5 Changes Opportunity Zone Regulations - Commercial Real Estate Tax

Treasury Department Clarifies Commercial Real Estate Tax Regulations Regarding Opportunity Zones

The United States Treasury Department recently released the second round of regulations regarding Opportunity Zones. When originally introduced in 2017, the prospect of commercial real estate tax incentives for real estate investments offered in Opportunity Zones excited many investors. Yet many of these same investors have hesitated to invest due to uncertainty about these commercial real estate tax incentives. As a result, the Trump administration formulated this 169-page document to clarify things for investors.

Opportunity Zones: The Basics

Originating in the 2017 Tax Cuts and Jobs Act, Opportunity Zones are economically-distressed communities where certain new investments could qualify for tax incentives. The goal of these zones is to stimulate economic development. For example, Houston alone has 150 Opportunity Zones like Hillcroft-Harwin on the Southwest Freeway and Downtown Houston.

Hurricane Harvey impacted many Houston areas in 2017. As a result, many still have a real need for capital investments.

5 Recent Changes to Opportunity Zones

To help you better understand Opportunity Zones and commercial real estate tax incentives, below are 5 recent changes to the regulations that you should be aware of:

1. Business-friendly guidelines

Previously, the guidelines stated that 50% of a business’s total gross income must come from activity within a qualified Opportunity Zone. Yet this was no entirely clear. To clarify this 50% rule, these new round of regulations offer several ways to meet the criteria:

  • 50% of employees’ or contractors’ works hours must be spent within the Opportunity Zone. These hours must total at least 50% of the business’ total hours worked.
  • Also, 50% of the business’ services must be located within the Opportunity Zone. In addition, payments to employees and contractors must be 50% of the total dollars paid for these services.
  • Business management operations based in the Opportunity Zones (or zones) must be necessary to generate 50% of all gross income.

On top of that, the new guidelines allow extra consideration for businesses under a ‘facts and circumstances’ based on case-by-case scenarios.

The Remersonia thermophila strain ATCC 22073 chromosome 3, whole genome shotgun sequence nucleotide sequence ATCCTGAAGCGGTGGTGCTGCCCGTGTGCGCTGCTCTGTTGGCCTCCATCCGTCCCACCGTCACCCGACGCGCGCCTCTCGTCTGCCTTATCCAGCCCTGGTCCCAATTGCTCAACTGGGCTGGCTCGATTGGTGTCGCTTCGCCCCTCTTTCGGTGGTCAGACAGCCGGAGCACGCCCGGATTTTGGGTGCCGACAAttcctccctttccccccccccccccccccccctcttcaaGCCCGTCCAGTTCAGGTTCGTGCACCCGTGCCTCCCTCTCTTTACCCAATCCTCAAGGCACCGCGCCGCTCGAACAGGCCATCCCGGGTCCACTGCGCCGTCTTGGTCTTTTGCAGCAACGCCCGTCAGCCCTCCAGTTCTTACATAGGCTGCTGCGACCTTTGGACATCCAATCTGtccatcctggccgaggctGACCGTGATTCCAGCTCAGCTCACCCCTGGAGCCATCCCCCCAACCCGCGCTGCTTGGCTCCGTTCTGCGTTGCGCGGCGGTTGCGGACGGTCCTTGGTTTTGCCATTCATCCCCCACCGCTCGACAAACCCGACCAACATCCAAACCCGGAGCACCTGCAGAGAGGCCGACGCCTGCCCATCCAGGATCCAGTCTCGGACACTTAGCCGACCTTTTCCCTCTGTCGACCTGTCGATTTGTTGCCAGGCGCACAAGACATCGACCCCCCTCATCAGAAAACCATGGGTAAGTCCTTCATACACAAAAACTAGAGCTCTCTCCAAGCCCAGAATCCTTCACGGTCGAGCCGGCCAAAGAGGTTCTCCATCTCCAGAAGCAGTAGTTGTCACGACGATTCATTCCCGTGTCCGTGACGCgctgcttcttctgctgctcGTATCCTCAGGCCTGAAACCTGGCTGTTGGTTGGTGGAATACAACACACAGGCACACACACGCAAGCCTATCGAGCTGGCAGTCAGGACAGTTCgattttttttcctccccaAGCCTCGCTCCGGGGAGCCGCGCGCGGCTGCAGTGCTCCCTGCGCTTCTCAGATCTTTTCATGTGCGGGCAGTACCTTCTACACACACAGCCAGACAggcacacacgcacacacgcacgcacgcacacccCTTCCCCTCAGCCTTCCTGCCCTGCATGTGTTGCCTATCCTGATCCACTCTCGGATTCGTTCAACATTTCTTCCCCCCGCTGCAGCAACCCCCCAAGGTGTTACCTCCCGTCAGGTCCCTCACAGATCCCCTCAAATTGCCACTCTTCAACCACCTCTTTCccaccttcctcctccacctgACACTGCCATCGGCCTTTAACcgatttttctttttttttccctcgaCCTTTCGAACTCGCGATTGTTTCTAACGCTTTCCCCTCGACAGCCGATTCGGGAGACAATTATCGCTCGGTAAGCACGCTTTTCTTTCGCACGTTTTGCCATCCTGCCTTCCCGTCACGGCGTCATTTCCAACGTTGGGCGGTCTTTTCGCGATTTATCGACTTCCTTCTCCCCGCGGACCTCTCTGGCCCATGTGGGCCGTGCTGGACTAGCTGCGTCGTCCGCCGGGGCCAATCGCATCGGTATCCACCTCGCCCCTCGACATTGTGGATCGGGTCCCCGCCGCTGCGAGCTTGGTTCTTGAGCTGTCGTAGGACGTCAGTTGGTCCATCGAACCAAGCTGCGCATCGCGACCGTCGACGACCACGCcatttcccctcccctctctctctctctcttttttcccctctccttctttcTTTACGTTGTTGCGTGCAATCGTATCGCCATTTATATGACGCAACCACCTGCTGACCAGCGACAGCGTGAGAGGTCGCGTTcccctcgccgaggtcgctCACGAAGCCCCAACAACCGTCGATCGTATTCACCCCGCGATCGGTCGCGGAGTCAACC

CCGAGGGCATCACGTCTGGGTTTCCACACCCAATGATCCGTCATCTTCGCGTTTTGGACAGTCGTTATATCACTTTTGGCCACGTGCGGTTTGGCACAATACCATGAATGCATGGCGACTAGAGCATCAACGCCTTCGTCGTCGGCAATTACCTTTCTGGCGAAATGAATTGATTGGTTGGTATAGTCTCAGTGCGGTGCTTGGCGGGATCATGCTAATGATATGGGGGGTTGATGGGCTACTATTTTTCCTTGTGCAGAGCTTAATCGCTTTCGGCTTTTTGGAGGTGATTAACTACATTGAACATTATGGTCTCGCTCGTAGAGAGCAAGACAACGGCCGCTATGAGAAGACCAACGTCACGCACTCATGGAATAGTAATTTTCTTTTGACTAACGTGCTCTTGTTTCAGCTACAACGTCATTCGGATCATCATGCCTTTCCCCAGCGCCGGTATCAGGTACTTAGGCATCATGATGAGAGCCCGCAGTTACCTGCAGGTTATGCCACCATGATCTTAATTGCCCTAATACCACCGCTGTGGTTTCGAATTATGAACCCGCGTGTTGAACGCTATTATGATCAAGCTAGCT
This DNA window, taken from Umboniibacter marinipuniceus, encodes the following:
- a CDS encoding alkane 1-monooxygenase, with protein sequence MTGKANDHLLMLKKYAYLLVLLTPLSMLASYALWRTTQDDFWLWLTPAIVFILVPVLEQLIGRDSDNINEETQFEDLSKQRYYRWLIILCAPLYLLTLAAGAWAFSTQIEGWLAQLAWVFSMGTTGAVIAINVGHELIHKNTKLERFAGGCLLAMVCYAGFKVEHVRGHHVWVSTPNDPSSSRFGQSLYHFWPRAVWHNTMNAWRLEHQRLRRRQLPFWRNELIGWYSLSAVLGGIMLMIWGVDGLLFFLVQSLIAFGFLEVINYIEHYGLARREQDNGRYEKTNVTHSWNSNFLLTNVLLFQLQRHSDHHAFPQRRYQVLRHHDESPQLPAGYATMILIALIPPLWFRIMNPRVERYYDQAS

2. Opportunity Zone Properties Straddling Non-Opportunity Zone Areas

Owners can receive tax benefits if the majority of the property lies within an O-Zone.

Based on numerous questions about property locations, the new regulations clarify whether a property can be partially located in a non-Opportunity Zone. The verdict is that owners can receive commercial real estate tax benefits as long as the majority of the property’s square footage lies within an Opportunity Zone. Furthermore, the square footage outside the zone must be contiguous to a portion or all of the property that is located within the zone.

3. Rules Regarding Reinvestment and Commercial Real Estate Tax

In the October 2018 regulations, investors originally inserted a 31-month ‘safe harbor’ period. During this period, an investor was able to invest in Opportunity Funds (O-Funds) before fully investing into real estate. The new regulations add a business development aspect which will also benefit from the 31-month safe harbor.

What’s more, qualified O-Funds will now be given a one-year grace period. Within this time frame, investors may sell assets and reinvest proceeds into other Opportunity Zone investments. This new rule reduces investors’ risk by giving them more time to make good investment choices. It also increases flexibility by allowing investors a full year to sell assets and then reinvest those funds without tax penalties.

A flooded street in Houston post-Hurricane Harvey.

4. Vacant Properties

Previous guidelines stated that investors needed to meet a substantial improvement provision on properties in Opportunity Zones. Because of this provision, investors needed to undertake significant upgrades to certain types of properties. However, under the new regulations, properties that have been vacant for a significant time period will qualify immediately for the commercial real estate tax breaks. Currently, any abandoned or run-down property purchased within an Opportunity Zone doesn’t need to meet the prior improvement provision.

5. Inheritance of Opportunity Zone Assets

According to the first round of regulations, your children would not benefit from your Qualified Opportunity Fund (QOF) investment in the event of your death. The new regulations have changed that completely. Now, a new mechanism prevents heirs from being penalized if an investor passes away. If an investor dies, the investment passes on to children (or other heirs) allowing them all the benefits of the original QOF investment.

A new mechanism prevents heirs from being penalized if an investor passes away.

Opportunity Zones Investment with CXRE

Ready to invest in Opportunity Zones, but don’t know where to start? Let CXRE’s team of commercial real estate estate professionals get you started. We can tell you more about commercial real estate tax breaks for Opportunity Zone investments. Contact us today to learn more about investment opportunities in Houston and other cities.

Further Reading:

CXRE Insight: 3 Things You Don’t Know About Houston’s Opportunity Zones — CXRE Group

CXRE Insight: Real Estate Investors Eye Opportunity Zones in Houston

IRS FAQ’s on Opportunity Zones

IRS Updated Opportunity Zone Regulations

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